Blog‎ > ‎

(fwd'ed) Entertainment value

posted Oct 5, 2010, 6:27 PM by Yanxing David Ding

A great friend of mine has recently wrote an article in China Economic Review. The article is now online and pertains to the great convergence of tech, generational shift and entertainment is transforming China.

Here is the article: 

Entertainment value

October 2010: The key change in Chinese technology lies in people, not machines, devices or websites, says tech pundit Frank Yu

We used to refer to Chinese technology in terms of more efficient factories, larger dams, faster transportation and better roads; in short, elements tied to the large-scale low-end manufacturing and massive infrastructure investment that have made the economy what it is today. Now we talk about greater video bandwidth, more mobile services and better online games, user experience-oriented breakthroughs for a more prosperous nation. 

In this respect, the most profound change in China's technology lies not in machines, devices or websites, but in people. These are the youngsters who do the assembly and coding, and more importantly, who consume the final products. 

Young people in China have changed enormously compared with their parents' generation. Wealth, education and information have changed their attitudes and expectations towards work, life and family. 

Those born in the 1980s, nicknamed "strawberries" because they bruise easily, were the product of a China still rebuilding from the ravages of the Cultural Revolution - they remember the hard times but became accustomed to a nation on the rise. Those born in the 1990s, tagged as "jellies" because they are soft and somewhat superficial, have known only a China as an economic powerhouse. They have also grown up with the internet, a platform that has allowed an unprecedented ability to learn about - and engage with - China and the world.

Changing priorities

We see the impact of these two groups on technology largely in terms of lifestyle choices. The Western marketing term LOHAS, which stands for "lifestyle of health and sustainability," is a useful touch point. Rather than working in dormitory factory town at one end of the spectrum or participating in soulless corporate drone work for a relatively decent wage at the other end, young people are looking for more of a work-life balance. 

Requests to work part time, take extra leave or work from home are becoming more common, even if it means taking a pay cut. Time spent on travel, tai chi and other personal projects is deemed suitably fulfilling to be worth the difference.

These are of course the same young people buying goods online, watching videos, posting on bulletin boards and playing online games. As much as their horizons and approach to life has been broadened by technology, they are also its captive audience. 

This is a generation fixated with entertainment - and they want it for free. Music, movies and games are all available in China without charge, and changing expectations is a much of a challenge here as it is in the US. For now, services and content will evolve to meet the demands of this younger audience, with market share prioritized above immediate returns.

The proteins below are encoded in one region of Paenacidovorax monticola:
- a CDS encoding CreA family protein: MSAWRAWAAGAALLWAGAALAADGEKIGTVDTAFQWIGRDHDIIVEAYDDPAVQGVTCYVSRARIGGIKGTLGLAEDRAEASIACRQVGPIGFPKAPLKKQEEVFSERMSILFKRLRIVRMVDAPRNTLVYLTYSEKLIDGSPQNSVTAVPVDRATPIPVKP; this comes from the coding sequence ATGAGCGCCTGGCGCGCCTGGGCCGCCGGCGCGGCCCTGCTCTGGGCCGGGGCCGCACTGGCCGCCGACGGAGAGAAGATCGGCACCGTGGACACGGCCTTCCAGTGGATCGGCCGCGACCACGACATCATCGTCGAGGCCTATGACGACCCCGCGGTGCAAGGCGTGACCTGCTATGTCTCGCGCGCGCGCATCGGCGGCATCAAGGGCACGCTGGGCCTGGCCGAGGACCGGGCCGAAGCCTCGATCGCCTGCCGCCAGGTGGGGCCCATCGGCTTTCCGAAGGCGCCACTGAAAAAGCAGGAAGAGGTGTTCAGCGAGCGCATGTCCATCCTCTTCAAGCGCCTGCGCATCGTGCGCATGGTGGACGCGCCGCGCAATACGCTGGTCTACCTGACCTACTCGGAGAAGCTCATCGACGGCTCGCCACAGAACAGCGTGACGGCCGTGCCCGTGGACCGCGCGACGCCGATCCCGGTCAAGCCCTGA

Getting better

Follow the online habits of China's young generation and you see a roadmap for the development of consumer technology. Services will become more personal, connected and socially oriented. The rise of social gaming in particular doesn't just mean better games for atypical gamers, but also better payment systems and better customer service. In some cases, the games will offer more in terms of entertainment than print and broadcast media or even live events.

Even standard services such as news, chat and e-commerce now take on a gaming or entertainment flavor. There is also game-play in the countless Groupon (a deal appears online and if a certain number of people sign up, it becomes available to all) and Foursquare (a location-based service whereby users check-in online at venues to qualify for special offers) clones in China, while social networks like RenRen and Kaixin001 are anchored more by entertainment than anything else.

Given the revenue potential of online games, regulation will remain a feature of the industry as it grows and matures. Government restrictions have led to protests online and offline from disenfranchised users - a reminder of how vocal and organized online communities can be.

Entertainment is the opiate of China's younger masses; it is recognizable in the way they live their lives and in the way they interact with and through technology. The country's real technological breakthrough, therefore, is as more about the emergence of consumers than the creation of new gadgetry.

Write a letter to the editor about this article(please reference article title in the headline)

Discuss this article on China Economic Review's LinkedIn group (you must be a LinkedIn member to participate)

(original source: